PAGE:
Bitcoin: Why it isn’t a Ponzi Scheme
When people encounter something new or something that they don’t understand, there is often mistrust and a need to tie this new thing to something familiar. Bitcoin is undoubtedly no exception.
One familiar concept that Bitcoin often wrongly gets equated with is a Ponzi scheme.
What is a Ponzi Scheme?
Let’s first look at what precisely a Ponzi scheme is and how Bitcoin cannot possibly be one.
A common variation of a Ponzi scheme involves a person posing as a portfolio manager taking funds from investors and passing these funds off as profit or income to pay back earlier investors. This portfolio manager also ensures that they allocate themselves a significant portion of the investment coming in. This type of fraudulent investment management service involves the portfolio manager manipulating the entire set-up for their own gain. Ponzi schemes only work as long as new investors are adding money, which used to pay back previous investors creating the illusion that they are making a profit.
For new investors to be willing to continue contributing money, a Ponzi scheme must fulfill certain criteria.
First, there must be a level of secrecy. Investors expect the portfolio manager to allocate investments into various profit-yielding activities. Given that this is not actually happening, there must be an element of obscurity to hide where funds are going or where “profits” are coming from.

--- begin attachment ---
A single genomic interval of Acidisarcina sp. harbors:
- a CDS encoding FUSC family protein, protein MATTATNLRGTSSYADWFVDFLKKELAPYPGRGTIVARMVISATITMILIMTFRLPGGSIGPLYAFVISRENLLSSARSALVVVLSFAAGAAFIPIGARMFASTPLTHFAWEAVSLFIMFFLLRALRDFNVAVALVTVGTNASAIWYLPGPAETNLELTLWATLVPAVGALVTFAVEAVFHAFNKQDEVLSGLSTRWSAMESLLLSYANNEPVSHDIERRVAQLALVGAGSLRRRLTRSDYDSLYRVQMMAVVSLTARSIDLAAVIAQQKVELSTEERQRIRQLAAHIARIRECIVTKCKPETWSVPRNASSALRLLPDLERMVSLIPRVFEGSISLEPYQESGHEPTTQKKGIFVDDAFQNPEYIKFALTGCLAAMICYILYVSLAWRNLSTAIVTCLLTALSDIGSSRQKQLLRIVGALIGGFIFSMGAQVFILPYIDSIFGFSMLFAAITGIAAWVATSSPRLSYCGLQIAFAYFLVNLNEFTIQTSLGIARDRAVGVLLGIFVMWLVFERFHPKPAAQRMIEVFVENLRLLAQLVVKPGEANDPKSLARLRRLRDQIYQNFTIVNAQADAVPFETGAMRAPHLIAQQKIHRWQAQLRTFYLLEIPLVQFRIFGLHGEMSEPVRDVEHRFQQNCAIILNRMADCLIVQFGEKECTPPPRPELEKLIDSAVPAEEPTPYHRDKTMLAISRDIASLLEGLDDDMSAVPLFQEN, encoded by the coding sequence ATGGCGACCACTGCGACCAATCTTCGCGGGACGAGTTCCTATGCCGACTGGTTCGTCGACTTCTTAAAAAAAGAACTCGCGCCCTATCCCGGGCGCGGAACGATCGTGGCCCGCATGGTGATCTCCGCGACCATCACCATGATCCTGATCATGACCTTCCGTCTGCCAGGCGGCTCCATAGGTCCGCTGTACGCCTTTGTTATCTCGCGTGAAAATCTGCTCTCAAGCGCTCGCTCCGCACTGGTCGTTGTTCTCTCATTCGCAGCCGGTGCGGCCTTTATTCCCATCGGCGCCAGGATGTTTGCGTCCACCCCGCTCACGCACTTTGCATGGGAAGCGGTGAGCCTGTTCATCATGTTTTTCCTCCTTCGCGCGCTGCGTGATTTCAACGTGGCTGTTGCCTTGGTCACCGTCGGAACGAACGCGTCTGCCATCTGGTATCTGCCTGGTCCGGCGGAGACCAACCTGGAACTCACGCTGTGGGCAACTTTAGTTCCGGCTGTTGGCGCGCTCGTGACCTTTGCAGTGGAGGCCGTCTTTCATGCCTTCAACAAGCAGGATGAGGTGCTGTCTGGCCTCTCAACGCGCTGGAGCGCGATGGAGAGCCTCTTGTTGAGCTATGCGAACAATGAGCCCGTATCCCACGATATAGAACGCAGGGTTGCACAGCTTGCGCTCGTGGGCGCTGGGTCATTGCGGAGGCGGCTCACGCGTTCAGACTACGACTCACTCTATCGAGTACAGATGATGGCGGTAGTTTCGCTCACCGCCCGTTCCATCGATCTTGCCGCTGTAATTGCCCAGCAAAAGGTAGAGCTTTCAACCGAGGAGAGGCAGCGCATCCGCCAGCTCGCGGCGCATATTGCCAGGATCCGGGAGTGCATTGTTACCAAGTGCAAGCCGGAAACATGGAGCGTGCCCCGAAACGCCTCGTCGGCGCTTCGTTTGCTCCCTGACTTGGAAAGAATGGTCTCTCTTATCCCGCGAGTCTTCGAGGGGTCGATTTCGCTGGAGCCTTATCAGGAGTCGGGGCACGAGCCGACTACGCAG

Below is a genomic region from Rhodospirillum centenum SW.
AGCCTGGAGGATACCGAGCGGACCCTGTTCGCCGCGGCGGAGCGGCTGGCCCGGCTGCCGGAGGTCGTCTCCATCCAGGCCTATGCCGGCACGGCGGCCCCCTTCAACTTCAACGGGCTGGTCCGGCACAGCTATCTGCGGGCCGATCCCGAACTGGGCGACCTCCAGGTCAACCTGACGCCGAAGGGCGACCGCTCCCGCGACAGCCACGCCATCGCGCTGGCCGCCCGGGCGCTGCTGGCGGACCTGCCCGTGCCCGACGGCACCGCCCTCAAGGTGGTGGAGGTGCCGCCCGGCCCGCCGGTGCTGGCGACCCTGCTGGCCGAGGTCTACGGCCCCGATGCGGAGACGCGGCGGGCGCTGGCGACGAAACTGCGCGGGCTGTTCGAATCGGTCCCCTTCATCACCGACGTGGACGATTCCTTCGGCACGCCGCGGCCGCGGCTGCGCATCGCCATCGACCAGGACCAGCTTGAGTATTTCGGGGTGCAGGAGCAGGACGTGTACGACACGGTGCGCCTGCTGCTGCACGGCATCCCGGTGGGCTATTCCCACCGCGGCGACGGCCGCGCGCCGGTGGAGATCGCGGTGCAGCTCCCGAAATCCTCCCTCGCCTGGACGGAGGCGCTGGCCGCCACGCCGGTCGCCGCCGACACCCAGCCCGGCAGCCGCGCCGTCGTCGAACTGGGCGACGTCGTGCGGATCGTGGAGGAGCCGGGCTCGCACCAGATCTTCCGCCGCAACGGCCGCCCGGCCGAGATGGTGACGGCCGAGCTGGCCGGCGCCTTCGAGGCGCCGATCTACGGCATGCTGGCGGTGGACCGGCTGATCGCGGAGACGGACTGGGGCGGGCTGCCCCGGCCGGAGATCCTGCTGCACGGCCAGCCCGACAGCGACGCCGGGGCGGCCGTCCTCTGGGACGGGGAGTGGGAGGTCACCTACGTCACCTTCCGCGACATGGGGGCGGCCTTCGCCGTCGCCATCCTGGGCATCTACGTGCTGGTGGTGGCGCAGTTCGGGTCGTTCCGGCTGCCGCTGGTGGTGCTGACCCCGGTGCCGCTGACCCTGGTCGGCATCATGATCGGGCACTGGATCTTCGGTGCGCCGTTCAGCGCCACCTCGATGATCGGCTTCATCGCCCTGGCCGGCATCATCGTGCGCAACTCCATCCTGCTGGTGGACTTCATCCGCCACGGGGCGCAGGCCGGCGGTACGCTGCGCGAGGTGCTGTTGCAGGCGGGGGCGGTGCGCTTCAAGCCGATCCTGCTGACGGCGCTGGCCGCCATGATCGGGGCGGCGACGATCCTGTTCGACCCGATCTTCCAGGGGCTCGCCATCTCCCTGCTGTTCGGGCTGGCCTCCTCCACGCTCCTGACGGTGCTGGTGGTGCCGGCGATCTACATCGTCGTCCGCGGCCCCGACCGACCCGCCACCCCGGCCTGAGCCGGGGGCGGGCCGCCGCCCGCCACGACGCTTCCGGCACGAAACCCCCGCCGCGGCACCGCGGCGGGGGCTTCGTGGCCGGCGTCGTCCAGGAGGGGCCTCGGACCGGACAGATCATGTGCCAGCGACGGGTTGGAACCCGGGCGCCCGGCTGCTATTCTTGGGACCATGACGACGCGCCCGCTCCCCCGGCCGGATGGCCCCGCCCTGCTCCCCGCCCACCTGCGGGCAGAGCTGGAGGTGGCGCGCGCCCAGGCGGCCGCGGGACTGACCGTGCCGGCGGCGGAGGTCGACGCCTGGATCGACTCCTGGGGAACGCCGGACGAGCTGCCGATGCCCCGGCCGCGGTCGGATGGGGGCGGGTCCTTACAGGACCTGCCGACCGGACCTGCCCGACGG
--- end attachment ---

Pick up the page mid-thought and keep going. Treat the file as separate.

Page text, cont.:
How is Bitcoin not a Ponzi Scheme?
This is simply incompatible with Bitcoin. The blockchain is entirely transparent; anyone, at any time, can inspect the public ledger to see how much Bitcoin is moving and where.
Second, Ponzi schemes must have a level of complexity to obfuscate transactions not only from investors but also from regulators. In other words, such projects hide behind complicated financial procedures and accounts. Bitcoin, on the other hand, requires minimal computer skills and is generally accessible by everyone. Bitcoin can be easily purchased with fiat or traded for another cryptocurrency. Once an order goes through, the buyer is now invested in Bitcoin. Users buy and sell at prices set by the crypto market rather than arbitrary numbers created by a criminal mastermind.
Lastly, Ponzi schemes often return suspiciously consistent returns to initial investors. Those who fall victim to these schemes do so because they are seemingly receiving a steady profit on what they have put in, and why would anyone question money coming in. However, this is not the case with Bitcoin. The volatility of the market means that if as a day trader, it is just as possible to lose or win any amount at any time. Based on Bitcoin’s history, consistent returns are only likely after 4-year periods or longer, a much more reasonable sign of a solid investment and less so of a get rich quick scheme.
That being said, just because Bitcoin itself isn’t a Ponzi scheme, it doesn’t mean that there aren’t malicious people out there wanting to take advantage of those trying to get into Bitcoin. To avoid falling for scams, it is always best to only trade on trusted platforms such as Phemex. There, you have more control of your funds and can see where and how your Bitcoin is moving.